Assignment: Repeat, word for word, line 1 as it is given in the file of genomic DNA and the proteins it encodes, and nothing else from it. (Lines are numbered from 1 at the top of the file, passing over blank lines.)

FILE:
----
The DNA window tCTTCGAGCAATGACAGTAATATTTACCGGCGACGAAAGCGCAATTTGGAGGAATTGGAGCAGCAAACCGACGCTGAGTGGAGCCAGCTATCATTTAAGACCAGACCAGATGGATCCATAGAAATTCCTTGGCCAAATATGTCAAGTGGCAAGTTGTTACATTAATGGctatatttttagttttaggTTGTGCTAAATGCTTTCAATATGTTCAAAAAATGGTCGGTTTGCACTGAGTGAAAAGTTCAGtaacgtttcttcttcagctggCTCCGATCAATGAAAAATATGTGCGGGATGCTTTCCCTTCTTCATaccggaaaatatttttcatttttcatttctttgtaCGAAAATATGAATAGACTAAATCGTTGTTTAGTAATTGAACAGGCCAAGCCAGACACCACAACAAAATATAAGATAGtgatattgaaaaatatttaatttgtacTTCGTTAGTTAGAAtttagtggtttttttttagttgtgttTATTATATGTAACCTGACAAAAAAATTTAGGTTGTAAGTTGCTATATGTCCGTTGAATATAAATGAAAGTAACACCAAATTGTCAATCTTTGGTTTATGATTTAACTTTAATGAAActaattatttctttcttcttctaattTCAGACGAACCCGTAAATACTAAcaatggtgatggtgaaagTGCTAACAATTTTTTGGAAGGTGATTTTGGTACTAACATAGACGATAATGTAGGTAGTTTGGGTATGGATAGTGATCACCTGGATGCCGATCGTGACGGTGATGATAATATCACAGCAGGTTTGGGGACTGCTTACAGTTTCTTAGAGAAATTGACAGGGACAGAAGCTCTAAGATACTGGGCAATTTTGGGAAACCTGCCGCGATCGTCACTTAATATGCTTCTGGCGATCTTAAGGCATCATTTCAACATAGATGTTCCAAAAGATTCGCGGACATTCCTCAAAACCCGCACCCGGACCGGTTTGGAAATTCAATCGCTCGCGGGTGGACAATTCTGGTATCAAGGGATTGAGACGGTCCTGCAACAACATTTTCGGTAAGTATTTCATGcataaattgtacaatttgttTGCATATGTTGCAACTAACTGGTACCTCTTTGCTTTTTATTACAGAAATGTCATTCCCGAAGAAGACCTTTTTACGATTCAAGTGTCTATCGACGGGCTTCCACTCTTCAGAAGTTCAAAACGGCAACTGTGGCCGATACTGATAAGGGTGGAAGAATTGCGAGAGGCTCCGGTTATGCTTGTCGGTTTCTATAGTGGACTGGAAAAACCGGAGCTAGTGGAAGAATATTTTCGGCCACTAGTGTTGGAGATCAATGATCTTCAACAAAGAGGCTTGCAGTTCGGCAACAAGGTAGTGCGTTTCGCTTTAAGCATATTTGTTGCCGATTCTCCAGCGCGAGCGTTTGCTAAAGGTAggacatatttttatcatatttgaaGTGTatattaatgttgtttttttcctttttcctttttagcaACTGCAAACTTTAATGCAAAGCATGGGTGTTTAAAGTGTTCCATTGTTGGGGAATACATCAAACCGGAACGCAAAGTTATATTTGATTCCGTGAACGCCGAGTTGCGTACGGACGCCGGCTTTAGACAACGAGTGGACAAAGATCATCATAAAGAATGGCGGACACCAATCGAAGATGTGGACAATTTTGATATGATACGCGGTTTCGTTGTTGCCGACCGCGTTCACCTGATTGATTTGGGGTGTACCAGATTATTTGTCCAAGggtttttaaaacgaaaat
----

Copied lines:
The DNA window tCTTCGAGCAATGACAGTAATATTTACCGGCGACGAAAGCGCAATTTGGAGGAATTGGAGCAGCAAACCGACGCTGAGTGGAGCCAGCTATCATTTAAGACCAGACCAGATGGATCCATAGAAATTCCTTGGCCAAATATGTCAAGTGGCAAGTTGTTACATTAATGGctatatttttagttttaggTTGTGCTAAATGCTTTCAATATGTTCAAAAAATGGTCGGTTTGCACTGAGTGAAAAGTTCAGtaacgtttcttcttcagctggCTCCGATCAATGAAAAATATGTGCGGGATGCTTTCCCTTCTTCATaccggaaaatatttttcatttttcatttctttgtaCGAAAATATGAATAGACTAAATCGTTGTTTAGTAATTGAACAGGCCAAGCCAGACACCACAACAAAATATAAGATAGtgatattgaaaaatatttaatttgtacTTCGTTAGTTAGAAtttagtggtttttttttagttgtgttTATTATATGTAACCTGACAAAAAAATTTAGGTTGTAAGTTGCTATATGTCCGTTGAATATAAATGAAAGTAACACCAAATTGTCAATCTTTGGTTTATGATTTAACTTTAATGAAActaattatttctttcttcttctaattTCAGACGAACCCGTAAATACTAAcaatggtgatggtgaaagTGCTAACAATTTTTTGGAAGGTGATTTTGGTACTAACATAGACGATAATGTAGGTAGTTTGGGTATGGATAGTGATCACCTGGATGCCGATCGTGACGGTGATGATAATATCACAGCAGGTTTGGGGACTGCTTACAGTTTCTTAGAGAAATTGACAGGGACAGAAGCTCTAAGATACTGGGCAATTTTGGGAAACCTGCCGCGATCGTCACTTAATATGCTTCTGGCGATCTTAAGGCATCATTTCAACATAGATGTTCCAAAAGATTCGCGGACATTCCTCAAAACCCGCACCCGGACCGGTTTGGAAATTCAATCGCTCGCGGGTGGACAATTCTGGTATCAAGGGATTGAGACGGTCCTGCAACAACATTTTCGGTAAGTATTTCATGcataaattgtacaatttgttTGCATATGTTGCAACTAACTGGTACCTCTTTGCTTTTTATTACAGAAATGTCATTCCCGAAGAAGACCTTTTTACGATTCAAGTGTCTATCGACGGGCTTCCACTCTTCAGAAGTTCAAAACGGCAACTGTGGCCGATACTGATAAGGGTGGAAGAATTGCGAGAGGCTCCGGTTATGCTTGTCGGTTTCTATAGTGGACTGGAAAAACCGGAGCTAGTGGAAGAATATTTTCGGCCACTAGTGTTGGAGATCAATGATCTTCAACAAAGAGGCTTGCAGTTCGGCAACAAGGTAGTGCGTTTCGCTTTAAGCATATTTGTTGCCGATTCTCCAGCGCGAGCGTTTGCTAAAGGTAggacatatttttatcatatttgaaGTGTatattaatgttgtttttttcctttttcctttttagcaACTGCAAACTTTAATGCAAAGCATGGGTGTTTAAAGTGTTCCATTGTTGGGGAATACATCAAACCGGAACGCAAAGTTATATTTGATTCCGTGAACGCCGAGTTGCGTACGGACGCCGGCTTTAGACAACGAGTGGACAAAGATCATCATAAAGAATGGCGGACACCAATCGAAGATGTGGACAATTTTGATATGATACGCGGTTTCGTTGTTGCCGACCGCGTTCACCTGATTGATTTGGGGTGTACCAGATTATTTGTCCAAGggtttttaaaacgaaaat